Normally at this time of year, Little League fields throughout South County would be packed with players and spectators.
But this is not a normal year.
Far from it in all regards amid the ongoing COVID-19 (coronavirus) pandemic.
But life remains resilient, and it is starting to reemerge, at least in phases.
That includes youth baseball.
Many of California District 42 Little League’s individual leagues have reopened for practices in recent weeks amid a day-camp format following strict San Diego County health guidelines.
There are no actual games being played, but kids are back in a familiar environment with their friends.
That is powerful medicine in these uncertain times.
“One-hundred percent,” acknowledged Sweetwater Valley Little League President Arturo Maldonado. “The kids have enjoyed it. It’s getting them outside. Keeping them cooped up in the house without activities and their friends can do more harm than good sometimes.”
At present, the format is limited to a day-camp practices to comply with local health guidelines and safety protocols. That includes social distancing on the field and sanitizing equipment and mask requirements. Coaches screen players for any COVID-19 symptoms before practice starts.
No more than 12 players can be in one group at one time.
District 42 has had to reopen its fields amid requirements from the local jurisdictions they fall under, including the cities of Chula Vista and Imperial Beach, county of San Diego, various school districts and parks and recreation departments.
Sweetwater Valley Little League, which sits on county land, has reopened in three phases.
The first phase brought players in the Major, Intermediate and Junior divisions back to the field.
The second phase brought players in the Minor A and Minor B divisions back to the field.
The third and most recent phase has re-introduced the Cap and T-ball divisions.
T-ball teams have been impacted the most district-wide, since with younger ages parents are understandably more cautious and it’s harder to maintain social distancing discipline.
“We probably have about 37 teams,” Maldonado said. “We got quite a few kids returning (under the regulations). There were obviously some players who didn’t return and that’s their families’ decision.”
Safety remains first and foremost for players and volunteers alike.
“It’s mandatory for coaches to wear masks around the kids,” Maldonado said. “No one is allowed in the dugout. The kids have their equipment placed away from the dugout but spaced out for social distancing. There are sanitizers in the dugout. That’s the only time kids are allowed in the dugout — to use the sanitizers.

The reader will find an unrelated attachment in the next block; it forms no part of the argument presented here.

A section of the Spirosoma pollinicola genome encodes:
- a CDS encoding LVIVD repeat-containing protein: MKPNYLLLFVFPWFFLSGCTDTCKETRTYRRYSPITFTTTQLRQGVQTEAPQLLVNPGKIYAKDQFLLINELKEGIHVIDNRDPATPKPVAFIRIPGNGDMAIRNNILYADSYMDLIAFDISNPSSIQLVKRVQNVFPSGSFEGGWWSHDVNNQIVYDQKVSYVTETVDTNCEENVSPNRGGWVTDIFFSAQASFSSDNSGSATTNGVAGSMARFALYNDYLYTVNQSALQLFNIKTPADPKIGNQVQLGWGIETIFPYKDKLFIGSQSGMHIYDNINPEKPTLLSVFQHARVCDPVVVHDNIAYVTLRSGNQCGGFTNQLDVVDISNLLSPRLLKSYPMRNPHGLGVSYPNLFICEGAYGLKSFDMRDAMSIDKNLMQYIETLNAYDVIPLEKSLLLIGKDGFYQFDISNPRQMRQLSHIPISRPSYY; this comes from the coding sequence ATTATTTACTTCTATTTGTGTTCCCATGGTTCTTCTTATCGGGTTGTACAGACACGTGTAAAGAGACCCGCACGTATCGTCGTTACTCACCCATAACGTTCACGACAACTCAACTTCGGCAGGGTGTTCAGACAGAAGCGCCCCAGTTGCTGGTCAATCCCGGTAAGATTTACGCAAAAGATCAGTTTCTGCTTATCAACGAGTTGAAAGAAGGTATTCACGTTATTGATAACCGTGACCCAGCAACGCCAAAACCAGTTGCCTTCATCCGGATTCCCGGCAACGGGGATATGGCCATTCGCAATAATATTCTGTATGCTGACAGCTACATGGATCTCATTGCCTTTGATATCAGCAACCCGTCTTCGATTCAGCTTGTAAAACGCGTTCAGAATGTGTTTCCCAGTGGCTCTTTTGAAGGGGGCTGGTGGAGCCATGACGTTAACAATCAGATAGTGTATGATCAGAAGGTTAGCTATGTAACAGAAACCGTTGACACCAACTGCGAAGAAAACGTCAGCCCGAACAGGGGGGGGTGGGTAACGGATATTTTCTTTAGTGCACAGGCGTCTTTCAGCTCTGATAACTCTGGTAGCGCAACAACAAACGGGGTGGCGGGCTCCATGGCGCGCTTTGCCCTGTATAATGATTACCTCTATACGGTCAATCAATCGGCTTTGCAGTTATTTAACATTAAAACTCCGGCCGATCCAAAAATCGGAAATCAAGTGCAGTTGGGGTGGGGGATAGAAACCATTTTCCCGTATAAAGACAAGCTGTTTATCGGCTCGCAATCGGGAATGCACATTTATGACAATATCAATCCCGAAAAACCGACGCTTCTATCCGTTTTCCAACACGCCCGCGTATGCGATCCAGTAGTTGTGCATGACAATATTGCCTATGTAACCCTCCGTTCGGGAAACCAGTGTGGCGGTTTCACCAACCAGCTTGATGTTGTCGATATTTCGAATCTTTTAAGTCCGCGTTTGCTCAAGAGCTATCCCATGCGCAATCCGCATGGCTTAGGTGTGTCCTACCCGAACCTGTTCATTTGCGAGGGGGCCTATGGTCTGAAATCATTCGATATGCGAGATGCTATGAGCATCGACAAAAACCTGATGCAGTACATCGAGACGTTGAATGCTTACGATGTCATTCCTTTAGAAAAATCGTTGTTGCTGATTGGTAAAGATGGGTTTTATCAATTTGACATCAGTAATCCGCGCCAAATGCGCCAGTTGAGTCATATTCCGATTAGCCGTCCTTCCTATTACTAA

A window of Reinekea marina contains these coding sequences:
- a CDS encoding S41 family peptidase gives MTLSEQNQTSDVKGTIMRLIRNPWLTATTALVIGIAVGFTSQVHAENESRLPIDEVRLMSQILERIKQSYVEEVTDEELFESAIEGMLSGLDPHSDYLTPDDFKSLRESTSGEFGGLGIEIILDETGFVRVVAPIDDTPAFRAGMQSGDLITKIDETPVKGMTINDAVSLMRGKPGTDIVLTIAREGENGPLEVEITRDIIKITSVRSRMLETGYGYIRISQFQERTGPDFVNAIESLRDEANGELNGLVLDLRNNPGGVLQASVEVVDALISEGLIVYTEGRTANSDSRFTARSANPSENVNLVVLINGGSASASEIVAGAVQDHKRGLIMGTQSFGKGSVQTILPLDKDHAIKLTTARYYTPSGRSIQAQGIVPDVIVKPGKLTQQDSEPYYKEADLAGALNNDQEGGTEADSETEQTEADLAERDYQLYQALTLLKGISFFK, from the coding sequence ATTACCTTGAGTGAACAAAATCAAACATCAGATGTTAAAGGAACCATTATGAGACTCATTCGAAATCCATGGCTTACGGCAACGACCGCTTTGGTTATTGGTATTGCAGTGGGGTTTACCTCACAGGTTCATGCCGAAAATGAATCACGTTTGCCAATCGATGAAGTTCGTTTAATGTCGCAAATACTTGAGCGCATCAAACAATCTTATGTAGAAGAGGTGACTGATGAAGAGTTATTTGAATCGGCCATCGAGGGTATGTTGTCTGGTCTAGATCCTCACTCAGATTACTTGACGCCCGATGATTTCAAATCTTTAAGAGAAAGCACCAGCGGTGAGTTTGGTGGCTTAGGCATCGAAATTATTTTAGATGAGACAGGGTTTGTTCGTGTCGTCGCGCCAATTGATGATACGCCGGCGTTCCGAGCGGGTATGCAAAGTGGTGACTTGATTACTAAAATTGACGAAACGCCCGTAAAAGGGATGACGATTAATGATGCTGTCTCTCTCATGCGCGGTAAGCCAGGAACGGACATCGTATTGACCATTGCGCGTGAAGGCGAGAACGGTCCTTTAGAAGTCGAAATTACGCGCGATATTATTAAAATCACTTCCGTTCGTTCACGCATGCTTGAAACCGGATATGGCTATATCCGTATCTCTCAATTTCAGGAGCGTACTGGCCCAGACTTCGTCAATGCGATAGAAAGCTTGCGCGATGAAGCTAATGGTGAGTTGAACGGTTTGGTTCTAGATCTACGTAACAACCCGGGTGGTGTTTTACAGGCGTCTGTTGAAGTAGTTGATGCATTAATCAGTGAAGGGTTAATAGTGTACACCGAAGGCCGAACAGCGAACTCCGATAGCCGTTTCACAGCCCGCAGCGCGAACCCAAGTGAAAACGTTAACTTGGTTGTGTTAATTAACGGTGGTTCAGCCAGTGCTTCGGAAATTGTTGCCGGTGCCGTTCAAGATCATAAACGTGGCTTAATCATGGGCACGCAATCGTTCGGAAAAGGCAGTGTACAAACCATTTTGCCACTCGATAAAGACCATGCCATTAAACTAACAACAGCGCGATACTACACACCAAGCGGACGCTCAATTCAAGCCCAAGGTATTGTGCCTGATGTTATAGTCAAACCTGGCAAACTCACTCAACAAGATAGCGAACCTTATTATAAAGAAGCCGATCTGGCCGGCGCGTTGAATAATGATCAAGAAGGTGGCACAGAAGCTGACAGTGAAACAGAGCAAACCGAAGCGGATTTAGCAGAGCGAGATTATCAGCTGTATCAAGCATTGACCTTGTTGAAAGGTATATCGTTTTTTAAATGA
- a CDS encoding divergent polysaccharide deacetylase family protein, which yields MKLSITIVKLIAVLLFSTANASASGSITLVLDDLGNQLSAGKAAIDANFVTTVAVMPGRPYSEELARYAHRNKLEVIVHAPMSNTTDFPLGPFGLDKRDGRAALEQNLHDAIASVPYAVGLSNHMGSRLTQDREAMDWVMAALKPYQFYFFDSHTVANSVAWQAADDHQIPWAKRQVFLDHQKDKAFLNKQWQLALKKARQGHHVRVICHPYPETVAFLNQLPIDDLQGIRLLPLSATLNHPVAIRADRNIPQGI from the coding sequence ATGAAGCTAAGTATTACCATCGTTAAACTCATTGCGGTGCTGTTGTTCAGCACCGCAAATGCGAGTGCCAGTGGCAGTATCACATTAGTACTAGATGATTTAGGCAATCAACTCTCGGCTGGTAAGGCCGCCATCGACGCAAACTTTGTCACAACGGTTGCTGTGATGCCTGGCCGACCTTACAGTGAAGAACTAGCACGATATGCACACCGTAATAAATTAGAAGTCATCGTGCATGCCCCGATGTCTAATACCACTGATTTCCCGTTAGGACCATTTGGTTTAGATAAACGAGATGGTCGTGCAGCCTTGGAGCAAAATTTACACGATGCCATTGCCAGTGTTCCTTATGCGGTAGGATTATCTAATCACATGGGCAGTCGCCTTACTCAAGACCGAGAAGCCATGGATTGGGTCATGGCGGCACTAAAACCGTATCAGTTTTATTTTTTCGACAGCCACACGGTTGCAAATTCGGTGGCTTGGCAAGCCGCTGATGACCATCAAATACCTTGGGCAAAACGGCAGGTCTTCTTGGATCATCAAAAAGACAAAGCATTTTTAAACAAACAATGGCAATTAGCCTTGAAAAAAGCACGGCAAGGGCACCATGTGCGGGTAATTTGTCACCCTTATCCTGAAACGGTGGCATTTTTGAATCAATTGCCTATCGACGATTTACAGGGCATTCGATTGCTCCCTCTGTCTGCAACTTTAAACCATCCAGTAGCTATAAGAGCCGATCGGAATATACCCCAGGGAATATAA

“There are signs put up all over the field for social distancing. Parents have to stay in the parking lot. No one is allowed to share masks or equipment.”
Hitting and fielding are some of the activities day-campers are currently engaged in. But there are no organized scrimmages or games — at least yet.
The emphasis is on having fun with their peers.
“We’re not changing the rules of the game but abiding by social distancing,” Maldonado said. “We’re not allowed to play games right now. It’s only practice.”
But it’s something, and something definitely therapeutic for the kids.
District officials are hoping that the health situation improves enough to allow for actual game-play. But that OK would have to come from the governor and then amended by any city or county health guideline protocols.
If a return to game-play is possible, it’s likely to be in some condensed format, including Tournament of Champions and All-Star tournaments.
East County District 41 is paralleling District 42’s timeline but it’s uncertain if tournament play beyond the district level may be possible this summer.
Little League baseball fields could stay open into September, if needed, however.
The district’s legion of volunteers have put in an extraordinary effort just to get to this stage, and should be commended.